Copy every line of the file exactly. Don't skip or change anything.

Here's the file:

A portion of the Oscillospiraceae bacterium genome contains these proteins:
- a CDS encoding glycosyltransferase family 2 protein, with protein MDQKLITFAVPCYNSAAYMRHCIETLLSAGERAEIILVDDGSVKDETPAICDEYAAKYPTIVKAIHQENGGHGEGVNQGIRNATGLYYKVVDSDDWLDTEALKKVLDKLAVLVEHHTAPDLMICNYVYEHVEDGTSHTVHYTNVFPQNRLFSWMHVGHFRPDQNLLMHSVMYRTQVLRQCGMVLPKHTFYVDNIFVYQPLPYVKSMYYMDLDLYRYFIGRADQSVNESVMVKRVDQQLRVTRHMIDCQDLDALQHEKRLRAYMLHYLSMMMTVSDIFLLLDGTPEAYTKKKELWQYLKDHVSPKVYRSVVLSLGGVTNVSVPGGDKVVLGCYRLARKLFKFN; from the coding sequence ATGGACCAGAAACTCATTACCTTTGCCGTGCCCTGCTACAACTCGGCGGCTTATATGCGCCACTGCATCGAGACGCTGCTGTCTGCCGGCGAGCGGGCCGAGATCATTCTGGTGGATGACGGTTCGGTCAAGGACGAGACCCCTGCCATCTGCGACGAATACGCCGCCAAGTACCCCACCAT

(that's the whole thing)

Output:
A portion of the Oscillospiraceae bacterium genome contains these proteins:
- a CDS encoding glycosyltransferase family 2 protein, with protein MDQKLITFAVPCYNSAAYMRHCIETLLSAGERAEIILVDDGSVKDETPAICDEYAAKYPTIVKAIHQENGGHGEGVNQGIRNATGLYYKVVDSDDWLDTEALKKVLDKLAVLVEHHTAPDLMICNYVYEHVEDGTSHTVHYTNVFPQNRLFSWMHVGHFRPDQNLLMHSVMYRTQVLRQCGMVLPKHTFYVDNIFVYQPLPYVKSMYYMDLDLYRYFIGRADQSVNESVMVKRVDQQLRVTRHMIDCQDLDALQHEKRLRAYMLHYLSMMMTVSDIFLLLDGTPEAYTKKKELWQYLKDHVSPKVYRSVVLSLGGVTNVSVPGGDKVVLGCYRLARKLFKFN; from the coding sequence ATGGACCAGAAACTCATTACCTTTGCCGTGCCCTGCTACAACTCGGCGGCTTATATGCGCCACTGCATCGAGACGCTGCTGTCTGCCGGCGAGCGGGCCGAGATCATTCTGGTGGATGACGGTTCGGTCAAGGACGAGACCCCTGCCATCTGCGACGAATACGCCGCCAAGTACCCCACCAT